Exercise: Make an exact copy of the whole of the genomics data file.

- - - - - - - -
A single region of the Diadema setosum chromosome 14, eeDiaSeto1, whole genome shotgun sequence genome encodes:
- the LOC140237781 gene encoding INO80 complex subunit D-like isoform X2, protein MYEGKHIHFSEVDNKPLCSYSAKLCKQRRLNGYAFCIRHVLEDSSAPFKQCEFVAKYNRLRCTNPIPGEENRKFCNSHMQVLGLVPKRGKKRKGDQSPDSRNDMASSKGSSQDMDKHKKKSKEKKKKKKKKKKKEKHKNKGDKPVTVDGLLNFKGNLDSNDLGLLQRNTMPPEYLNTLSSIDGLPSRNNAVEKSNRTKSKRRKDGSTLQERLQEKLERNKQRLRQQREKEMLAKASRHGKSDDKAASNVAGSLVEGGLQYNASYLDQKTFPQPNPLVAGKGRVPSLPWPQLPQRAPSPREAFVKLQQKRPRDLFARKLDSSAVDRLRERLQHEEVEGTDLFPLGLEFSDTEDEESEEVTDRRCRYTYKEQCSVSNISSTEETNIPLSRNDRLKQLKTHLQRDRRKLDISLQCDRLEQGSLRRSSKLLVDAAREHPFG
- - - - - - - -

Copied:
A single region of the Diadema setosum chromosome 14, eeDiaSeto1, whole genome shotgun sequence genome encodes:
- the LOC140237781 gene encoding INO80 complex subunit D-like isoform X2, protein MYEGKHIHFSEVDNKPLCSYSAKLCKQRRLNGYAFCIRHVLEDSSAPFKQCEFVAKYNRLRCTNPIPGEENRKFCNSHMQVLGLVPKRGKKRKGDQSPDSRNDMASSKGSSQDMDKHKKKSKEKKKKKKKKKKKEKHKNKGDKPVTVDGLLNFKGNLDSNDLGLLQRNTMPPEYLNTLSSIDGLPSRNNAVEKSNRTKSKRRKDGSTLQERLQEKLERNKQRLRQQREKEMLAKASRHGKSDDKAASNVAGSLVEGGLQYNASYLDQKTFPQPNPLVAGKGRVPSLPWPQLPQRAPSPREAFVKLQQKRPRDLFARKLDSSAVDRLRERLQHEEVEGTDLFPLGLEFSDTEDEESEEVTDRRCRYTYKEQCSVSNISSTEETNIPLSRNDRLKQLKTHLQRDRRKLDISLQCDRLEQGSLRRSSKLLVDAAREHPFG